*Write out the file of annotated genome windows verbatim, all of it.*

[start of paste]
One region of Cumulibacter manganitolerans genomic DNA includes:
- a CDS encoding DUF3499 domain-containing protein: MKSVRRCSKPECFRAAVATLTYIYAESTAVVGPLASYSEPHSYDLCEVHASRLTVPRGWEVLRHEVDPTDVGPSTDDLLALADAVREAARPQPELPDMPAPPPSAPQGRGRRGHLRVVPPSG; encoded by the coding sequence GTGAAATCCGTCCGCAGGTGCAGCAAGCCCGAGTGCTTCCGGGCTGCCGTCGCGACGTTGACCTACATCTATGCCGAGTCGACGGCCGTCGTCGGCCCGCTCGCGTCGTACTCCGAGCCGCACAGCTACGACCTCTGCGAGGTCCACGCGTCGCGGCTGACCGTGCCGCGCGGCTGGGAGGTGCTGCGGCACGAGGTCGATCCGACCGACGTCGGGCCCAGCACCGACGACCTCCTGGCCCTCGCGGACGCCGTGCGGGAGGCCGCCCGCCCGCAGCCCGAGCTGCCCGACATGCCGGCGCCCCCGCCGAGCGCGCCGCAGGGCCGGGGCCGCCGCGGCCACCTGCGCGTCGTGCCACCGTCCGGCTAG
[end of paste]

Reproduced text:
One region of Cumulibacter manganitolerans genomic DNA includes:
- a CDS encoding DUF3499 domain-containing protein: MKSVRRCSKPECFRAAVATLTYIYAESTAVVGPLASYSEPHSYDLCEVHASRLTVPRGWEVLRHEVDPTDVGPSTDDLLALADAVREAARPQPELPDMPAPPPSAPQGRGRRGHLRVVPPSG; encoded by the coding sequence GTGAAATCCGTCCGCAGGTGCAGCAAGCCCGAGTGCTTCCGGGCTGCCGTCGCGACGTTGACCTACATCTATGCCGAGTCGACGGCCGTCGTCGGCCCGCTCGCGTCGTACTCCGAGCCGCACAGCTACGACCTCTGCGAGGTCCACGCGTCGCGGCTGACCGTGCCGCGCGGCTGGGAGGTGCTGCGGCACGAGGTCGATCCGACCGACGTCGGGCCCAGCACCGACGACCTCCTGGCCCTCGCGGACGCCGTGCGGGAGGCCGCCCGCCCGCAGCCCGAGCTGCCCGACATGCCGGCGCCCCCGCCGAGCGCGCCGCAGGGCCGGGGCCGCCGCGGCCACCTGCGCGTCGTGCCACCGTCCGGCTAG